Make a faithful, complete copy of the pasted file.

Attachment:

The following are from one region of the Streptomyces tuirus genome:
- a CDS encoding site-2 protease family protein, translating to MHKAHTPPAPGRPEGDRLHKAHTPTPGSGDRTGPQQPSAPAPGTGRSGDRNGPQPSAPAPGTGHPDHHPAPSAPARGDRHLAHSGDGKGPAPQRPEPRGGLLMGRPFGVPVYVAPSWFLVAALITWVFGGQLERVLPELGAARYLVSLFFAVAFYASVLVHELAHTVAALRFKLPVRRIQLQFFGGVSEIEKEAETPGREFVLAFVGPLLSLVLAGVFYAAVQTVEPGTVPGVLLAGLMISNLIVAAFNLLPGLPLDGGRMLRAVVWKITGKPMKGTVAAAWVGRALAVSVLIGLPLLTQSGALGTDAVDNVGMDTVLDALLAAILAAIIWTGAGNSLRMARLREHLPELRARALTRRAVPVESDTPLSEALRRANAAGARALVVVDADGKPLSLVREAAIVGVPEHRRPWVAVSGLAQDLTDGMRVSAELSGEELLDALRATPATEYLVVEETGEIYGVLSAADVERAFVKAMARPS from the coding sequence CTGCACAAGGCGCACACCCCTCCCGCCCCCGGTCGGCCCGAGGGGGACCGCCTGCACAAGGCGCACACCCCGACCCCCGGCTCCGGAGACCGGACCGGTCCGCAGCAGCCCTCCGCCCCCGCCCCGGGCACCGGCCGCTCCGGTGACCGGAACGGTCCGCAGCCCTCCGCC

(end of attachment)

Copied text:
The following are from one region of the Streptomyces tuirus genome:
- a CDS encoding site-2 protease family protein, translating to MHKAHTPPAPGRPEGDRLHKAHTPTPGSGDRTGPQQPSAPAPGTGRSGDRNGPQPSAPAPGTGHPDHHPAPSAPARGDRHLAHSGDGKGPAPQRPEPRGGLLMGRPFGVPVYVAPSWFLVAALITWVFGGQLERVLPELGAARYLVSLFFAVAFYASVLVHELAHTVAALRFKLPVRRIQLQFFGGVSEIEKEAETPGREFVLAFVGPLLSLVLAGVFYAAVQTVEPGTVPGVLLAGLMISNLIVAAFNLLPGLPLDGGRMLRAVVWKITGKPMKGTVAAAWVGRALAVSVLIGLPLLTQSGALGTDAVDNVGMDTVLDALLAAILAAIIWTGAGNSLRMARLREHLPELRARALTRRAVPVESDTPLSEALRRANAAGARALVVVDADGKPLSLVREAAIVGVPEHRRPWVAVSGLAQDLTDGMRVSAELSGEELLDALRATPATEYLVVEETGEIYGVLSAADVERAFVKAMARPS from the coding sequence CTGCACAAGGCGCACACCCCTCCCGCCCCCGGTCGGCCCGAGGGGGACCGCCTGCACAAGGCGCACACCCCGACCCCCGGCTCCGGAGACCGGACCGGTCCGCAGCAGCCCTCCGCCCCCGCCCCGGGCACCGGCCGCTCCGGTGACCGGAACGGTCCGCAGCCCTCCGCC